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Respiratory Effects of Cannabis Smoking: A Literature Review
PDPI Sulawesi Selatan & Utara, 13 Mei 2019 18:55:44


Background: With increasing cannabis use, physicians need to know more about its respiratory effects. However, there are few long term studies of cannabis smoking, mostly due to legality issues and the confounding effects of tobacco.

Aims: We reviewed the effect of chronic cannabis use on lung function, particularly FEV1, FVC and FEV1/FVC ratio.

Methods: 19 out of 256 English-language publications, prior to June 2015, from MEDLINE, Scopus, and Web of Science databases, which reported lung function in chronic cannabis users, were examined.

Results: 8 studies reported no significant changes in FEV1/FVC ratio, while 6 found a significant decrease (0.5%-1.9%) in chronic marijuana only smokers compared to controls. While most reports omitted absolute FVC results, 3 large studies demonstrated increased FVC with marijuana smoking. 4 studies found a dose-related reduction in FEV1/FVC.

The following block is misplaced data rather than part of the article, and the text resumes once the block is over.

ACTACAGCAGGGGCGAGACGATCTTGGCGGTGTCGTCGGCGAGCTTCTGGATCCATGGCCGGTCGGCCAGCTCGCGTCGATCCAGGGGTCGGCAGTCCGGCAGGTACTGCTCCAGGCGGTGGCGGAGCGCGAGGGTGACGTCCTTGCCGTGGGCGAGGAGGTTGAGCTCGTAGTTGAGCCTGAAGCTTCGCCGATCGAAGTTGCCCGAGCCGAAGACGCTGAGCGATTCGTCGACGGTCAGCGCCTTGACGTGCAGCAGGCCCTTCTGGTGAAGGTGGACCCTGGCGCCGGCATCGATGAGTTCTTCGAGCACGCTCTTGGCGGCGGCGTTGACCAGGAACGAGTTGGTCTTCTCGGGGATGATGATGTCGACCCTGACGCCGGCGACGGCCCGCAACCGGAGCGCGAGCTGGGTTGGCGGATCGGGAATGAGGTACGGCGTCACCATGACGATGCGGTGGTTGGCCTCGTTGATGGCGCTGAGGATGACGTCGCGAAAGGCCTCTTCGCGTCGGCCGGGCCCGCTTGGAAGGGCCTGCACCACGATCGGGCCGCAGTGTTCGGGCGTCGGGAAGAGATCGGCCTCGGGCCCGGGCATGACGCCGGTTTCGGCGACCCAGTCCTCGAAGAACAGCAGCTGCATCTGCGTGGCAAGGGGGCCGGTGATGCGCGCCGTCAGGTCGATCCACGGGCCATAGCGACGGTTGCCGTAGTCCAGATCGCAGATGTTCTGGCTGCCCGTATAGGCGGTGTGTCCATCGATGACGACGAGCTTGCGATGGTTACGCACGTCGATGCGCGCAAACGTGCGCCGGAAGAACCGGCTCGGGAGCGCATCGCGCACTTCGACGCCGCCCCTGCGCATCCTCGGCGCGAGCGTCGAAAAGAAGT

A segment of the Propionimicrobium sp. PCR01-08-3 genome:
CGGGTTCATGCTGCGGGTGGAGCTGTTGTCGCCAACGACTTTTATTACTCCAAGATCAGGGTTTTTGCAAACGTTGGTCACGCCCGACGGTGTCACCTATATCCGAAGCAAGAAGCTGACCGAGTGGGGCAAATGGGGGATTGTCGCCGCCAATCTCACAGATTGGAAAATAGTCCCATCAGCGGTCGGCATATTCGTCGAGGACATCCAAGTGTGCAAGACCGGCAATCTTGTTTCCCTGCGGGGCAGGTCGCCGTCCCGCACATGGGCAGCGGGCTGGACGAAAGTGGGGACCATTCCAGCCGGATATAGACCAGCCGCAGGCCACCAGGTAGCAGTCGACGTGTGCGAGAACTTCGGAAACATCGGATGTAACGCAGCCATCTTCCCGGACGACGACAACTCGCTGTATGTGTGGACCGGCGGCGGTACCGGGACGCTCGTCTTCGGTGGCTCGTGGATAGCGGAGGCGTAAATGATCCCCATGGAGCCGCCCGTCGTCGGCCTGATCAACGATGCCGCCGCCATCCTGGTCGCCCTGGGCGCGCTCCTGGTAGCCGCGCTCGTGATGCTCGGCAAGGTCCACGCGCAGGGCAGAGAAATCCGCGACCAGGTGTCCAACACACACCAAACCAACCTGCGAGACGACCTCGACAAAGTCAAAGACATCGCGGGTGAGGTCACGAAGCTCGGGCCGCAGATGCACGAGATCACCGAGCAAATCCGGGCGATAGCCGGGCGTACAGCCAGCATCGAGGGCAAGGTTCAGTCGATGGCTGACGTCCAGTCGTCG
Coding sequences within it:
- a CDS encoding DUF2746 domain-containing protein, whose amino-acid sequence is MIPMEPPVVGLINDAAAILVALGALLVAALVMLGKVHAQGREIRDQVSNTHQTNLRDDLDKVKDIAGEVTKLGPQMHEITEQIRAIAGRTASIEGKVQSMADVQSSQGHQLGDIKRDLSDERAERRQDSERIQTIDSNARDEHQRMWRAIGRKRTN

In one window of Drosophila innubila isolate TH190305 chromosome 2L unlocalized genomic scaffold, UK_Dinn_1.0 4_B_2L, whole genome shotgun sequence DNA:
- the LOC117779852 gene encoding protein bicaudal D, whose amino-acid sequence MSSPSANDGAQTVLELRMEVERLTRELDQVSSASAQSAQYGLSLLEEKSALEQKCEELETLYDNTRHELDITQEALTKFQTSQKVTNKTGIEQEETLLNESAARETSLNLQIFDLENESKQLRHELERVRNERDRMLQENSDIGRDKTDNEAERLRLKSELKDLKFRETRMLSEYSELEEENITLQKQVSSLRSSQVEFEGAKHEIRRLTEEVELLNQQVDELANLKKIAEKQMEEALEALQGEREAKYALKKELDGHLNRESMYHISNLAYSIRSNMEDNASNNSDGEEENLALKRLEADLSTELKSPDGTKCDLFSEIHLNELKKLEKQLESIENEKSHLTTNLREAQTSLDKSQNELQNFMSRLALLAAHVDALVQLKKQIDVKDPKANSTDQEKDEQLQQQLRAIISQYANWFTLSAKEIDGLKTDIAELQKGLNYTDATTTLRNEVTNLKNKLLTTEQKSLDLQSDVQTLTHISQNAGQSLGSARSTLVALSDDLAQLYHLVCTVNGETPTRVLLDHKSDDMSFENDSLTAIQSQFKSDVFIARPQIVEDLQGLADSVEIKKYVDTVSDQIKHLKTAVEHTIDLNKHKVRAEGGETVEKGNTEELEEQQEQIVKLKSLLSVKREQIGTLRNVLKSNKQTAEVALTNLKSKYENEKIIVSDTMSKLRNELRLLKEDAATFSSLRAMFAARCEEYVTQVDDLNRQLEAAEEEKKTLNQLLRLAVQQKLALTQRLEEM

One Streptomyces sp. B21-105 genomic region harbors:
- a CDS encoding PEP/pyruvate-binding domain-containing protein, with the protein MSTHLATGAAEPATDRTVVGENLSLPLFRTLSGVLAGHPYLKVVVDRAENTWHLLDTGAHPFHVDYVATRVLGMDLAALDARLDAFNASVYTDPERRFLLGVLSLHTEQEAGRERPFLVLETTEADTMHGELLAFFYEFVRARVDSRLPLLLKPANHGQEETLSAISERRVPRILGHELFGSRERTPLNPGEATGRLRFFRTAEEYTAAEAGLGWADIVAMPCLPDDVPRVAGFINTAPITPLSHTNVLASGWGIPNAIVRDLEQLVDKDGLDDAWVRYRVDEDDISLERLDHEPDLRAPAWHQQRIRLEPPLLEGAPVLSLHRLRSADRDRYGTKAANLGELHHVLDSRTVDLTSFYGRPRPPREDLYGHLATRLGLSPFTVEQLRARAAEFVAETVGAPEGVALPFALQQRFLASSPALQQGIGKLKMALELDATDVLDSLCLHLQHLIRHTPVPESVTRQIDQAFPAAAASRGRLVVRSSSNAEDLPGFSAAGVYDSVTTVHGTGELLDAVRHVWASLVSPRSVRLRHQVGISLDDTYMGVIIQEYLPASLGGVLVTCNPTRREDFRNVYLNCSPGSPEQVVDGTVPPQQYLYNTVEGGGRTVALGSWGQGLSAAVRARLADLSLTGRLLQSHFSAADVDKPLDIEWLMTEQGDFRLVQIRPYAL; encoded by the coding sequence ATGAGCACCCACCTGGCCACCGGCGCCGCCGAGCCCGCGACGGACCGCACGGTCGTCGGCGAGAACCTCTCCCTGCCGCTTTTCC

All 8 studies examining respiratory symptoms reported an increase with cannabis smoking (odds ratio up to 3.0). The larger studies suggested that increased FVC may cause the reduced FEV1/FVC with chronic marijuana use (Hancox, et al. ERJ 2010;35:42-7). This contrasts starkly with airflow obstruction in tobacco smoking. Also, FEV1 appears to have a non-linear relationship with cannabis smoking: increasing up to 7 joint-years, but declining afterwards (Pletcher, et al. JAMA 2012;307:173-81). Acute bronchodilator effects of cannabis, on top of chronic effects, may partly explain these results.

Conclusions: Cannabis, like tobacco, smoking causes chronic bronchitis but more work is needed to explain the different effects on lung function and address issues such as effects on small airways, imaging and histology.

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